Although club members brought their own equipment along, Canon Collective also provided a wide range of equipment to use on the day. Attendees were able to try cameras such as the EOS 5DsR and EOS 1Dx and a range lenses suitable for the day, from the new EF 11-24mm f4 and EF 35mm f1.4 to a wide selection of the great whites. The participants really appreciated being able to get hands on experience with some great equipment as well as having some very knowledgeable people on hand willing to provide tips and advice.
All attendees enjoyed a great day on the road and had fun participating in the last photographic activity of the day - the all important group photo! This has been a feature of club outings for many years and provides us with some wonderful memories.
The Williamstown Camera Club wishes to thank Canon Australia and their Canon Collective Ambassadors, Erin and Jay for making this great event possible.
To celebrate the Williamstown Camera Club’s 50th birthday, the club will present an exhibition of their members’ photographs during the month of July at the Gallery at the Williamstown Library. Members will be exhibiting their favourite photographs and each image will be accompanied with a portrait of the photographer and a description of their chosen image.
The exhibition is free and runs from 1-31 July 2015. All members of the community are welcome to view the exhibition and learn more about the clubs activities.
The exhibition will be launched on Saturday, 4th July by Hobsons Bay Mayor Colleen Gates and original club founder, Trevor Young. This exhibition has been made possible by a grant from Hobsons Bay City Council.
The club has nearly one hundred active members drawn from suburbs spanning Williamstown, Wyndhamvale, Keilor East and Pascoe Vale.
The Williamstown Camera Club (WCC) was formed in 1965 by Trevor Young. Trevor now resides in Maryborough Victoria and at the ripe old age of eighty-nine remains a life member of the Williamstown Camera Club. He has passed on his love of photography to his children who are also keen photographers.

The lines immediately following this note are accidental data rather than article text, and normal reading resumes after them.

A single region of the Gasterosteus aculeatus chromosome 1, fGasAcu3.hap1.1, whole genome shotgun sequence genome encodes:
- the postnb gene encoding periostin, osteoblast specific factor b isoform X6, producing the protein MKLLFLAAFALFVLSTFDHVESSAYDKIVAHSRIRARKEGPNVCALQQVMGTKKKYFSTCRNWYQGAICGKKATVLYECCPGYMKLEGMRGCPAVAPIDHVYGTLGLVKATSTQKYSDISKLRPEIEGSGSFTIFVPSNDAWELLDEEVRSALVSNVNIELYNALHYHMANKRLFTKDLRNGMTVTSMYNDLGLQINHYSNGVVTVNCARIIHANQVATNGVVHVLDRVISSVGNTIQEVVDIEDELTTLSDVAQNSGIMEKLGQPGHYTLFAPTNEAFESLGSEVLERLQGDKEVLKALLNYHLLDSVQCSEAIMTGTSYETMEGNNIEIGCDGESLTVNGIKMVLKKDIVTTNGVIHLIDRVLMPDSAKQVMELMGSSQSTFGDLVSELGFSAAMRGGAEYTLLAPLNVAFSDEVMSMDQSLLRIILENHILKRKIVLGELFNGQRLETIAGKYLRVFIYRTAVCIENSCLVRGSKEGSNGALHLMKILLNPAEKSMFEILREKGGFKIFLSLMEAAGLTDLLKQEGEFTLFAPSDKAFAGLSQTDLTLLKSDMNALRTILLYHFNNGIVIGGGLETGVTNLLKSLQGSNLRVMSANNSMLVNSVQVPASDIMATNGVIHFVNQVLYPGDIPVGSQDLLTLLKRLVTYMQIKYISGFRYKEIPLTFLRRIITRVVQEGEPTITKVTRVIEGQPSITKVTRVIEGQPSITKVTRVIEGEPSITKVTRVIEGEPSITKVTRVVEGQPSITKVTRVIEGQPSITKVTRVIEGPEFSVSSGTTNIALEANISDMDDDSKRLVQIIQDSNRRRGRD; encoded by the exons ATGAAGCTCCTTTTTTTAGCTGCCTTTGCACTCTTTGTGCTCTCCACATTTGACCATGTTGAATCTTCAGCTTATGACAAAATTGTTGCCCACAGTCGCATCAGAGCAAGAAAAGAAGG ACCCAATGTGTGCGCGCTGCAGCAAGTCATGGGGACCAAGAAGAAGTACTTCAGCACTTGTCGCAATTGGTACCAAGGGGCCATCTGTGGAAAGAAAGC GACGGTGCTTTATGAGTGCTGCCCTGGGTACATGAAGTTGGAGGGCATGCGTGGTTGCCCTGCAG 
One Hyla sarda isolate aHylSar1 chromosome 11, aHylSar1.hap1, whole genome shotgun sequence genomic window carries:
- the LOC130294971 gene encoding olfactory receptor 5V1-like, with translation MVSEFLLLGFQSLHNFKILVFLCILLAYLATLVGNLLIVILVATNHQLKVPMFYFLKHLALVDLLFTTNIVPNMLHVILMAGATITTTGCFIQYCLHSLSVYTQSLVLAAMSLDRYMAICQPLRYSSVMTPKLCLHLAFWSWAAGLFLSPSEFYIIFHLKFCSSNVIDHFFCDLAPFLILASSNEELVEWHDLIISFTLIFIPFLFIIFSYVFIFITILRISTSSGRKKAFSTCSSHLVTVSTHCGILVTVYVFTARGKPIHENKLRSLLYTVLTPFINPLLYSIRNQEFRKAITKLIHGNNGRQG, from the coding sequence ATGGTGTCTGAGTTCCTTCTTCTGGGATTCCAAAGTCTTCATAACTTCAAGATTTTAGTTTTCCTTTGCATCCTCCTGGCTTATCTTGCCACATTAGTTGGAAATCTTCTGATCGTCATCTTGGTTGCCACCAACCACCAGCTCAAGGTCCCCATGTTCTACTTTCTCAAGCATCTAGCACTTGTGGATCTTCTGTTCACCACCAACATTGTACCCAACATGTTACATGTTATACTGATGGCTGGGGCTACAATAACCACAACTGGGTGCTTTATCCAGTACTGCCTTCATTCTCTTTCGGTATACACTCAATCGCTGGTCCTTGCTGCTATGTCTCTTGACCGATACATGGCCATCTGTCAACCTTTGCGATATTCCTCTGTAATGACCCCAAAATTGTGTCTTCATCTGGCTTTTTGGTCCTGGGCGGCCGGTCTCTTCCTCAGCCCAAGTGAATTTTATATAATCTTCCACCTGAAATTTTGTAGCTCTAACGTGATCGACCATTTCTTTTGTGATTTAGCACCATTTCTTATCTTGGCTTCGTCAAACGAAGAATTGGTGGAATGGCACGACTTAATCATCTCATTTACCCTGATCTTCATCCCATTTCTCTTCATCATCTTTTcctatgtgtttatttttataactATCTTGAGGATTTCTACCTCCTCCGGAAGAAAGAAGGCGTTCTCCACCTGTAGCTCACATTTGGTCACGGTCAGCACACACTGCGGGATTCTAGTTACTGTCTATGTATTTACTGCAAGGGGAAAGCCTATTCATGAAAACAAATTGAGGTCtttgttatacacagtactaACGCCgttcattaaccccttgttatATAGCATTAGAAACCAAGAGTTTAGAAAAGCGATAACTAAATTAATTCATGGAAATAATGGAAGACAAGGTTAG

According to Trevor, the camera club originally evolved amongst the workers at the Naval Dockyard Williamstown but folded due to a lack of interest. Trevor then put an ad in the Williamstown Advertiser calling on interested people to join up. From this point onwards the club has gone from strength to strength to its current membership. Trevor will be returning to Williamstown to be the guest of honour at the club’s official launch of the exhibition.
With almost 100 active members of varying ages and background, WCC is a friendly and welcoming club. Meetings are held twice a month and there is a range of activities conducted throughout the year. These include weekends away, various hands-on workshops and topic specific competitions. Throughout the history of the club members have been encouraged to enter photographic competitions with guest judges often commenting on the ‘welcoming and friendly’ atmosphere of the club.
The club has many long term members, including Neil Anderson, Margaret Turner, and Joan and Ron Bates, who have been in the club for three or four decades. Joan was given a life membership to recognise all the work she has done for the club.
Over the years the club has moved locations a number of times from its inaugural meeting held at the Welsh Presbyterian Church Hall, Ferguson Street, Williamstown with 36 members attending. The venue changed to the Methodist Church Hall, Pascoe Street and later re-located to a newly renovated building in Electra Street, Williamstown. Later again, it moved to Joan Kirner House in Thompson Street Williamstown. But with the rising popularity of digital photography membership has grown further over the past 4 years and the club has moved to bigger rooms at Walker Close, Altona North.
The Williamstown Camera Club is an affiliate of the Victorian Association of Photographic Societies (VAPS). The club meets twice a month at Walker Close Community Centre, 180 Millers Road, Altona North.
The Williamstown Camera Club welcomes all members of the public who have a passion for photography.
Come along to one of the meetings as a guest. You might just be a member for the next 50 years!
Trevor Young with one of his photographs. (Photo by James Troi)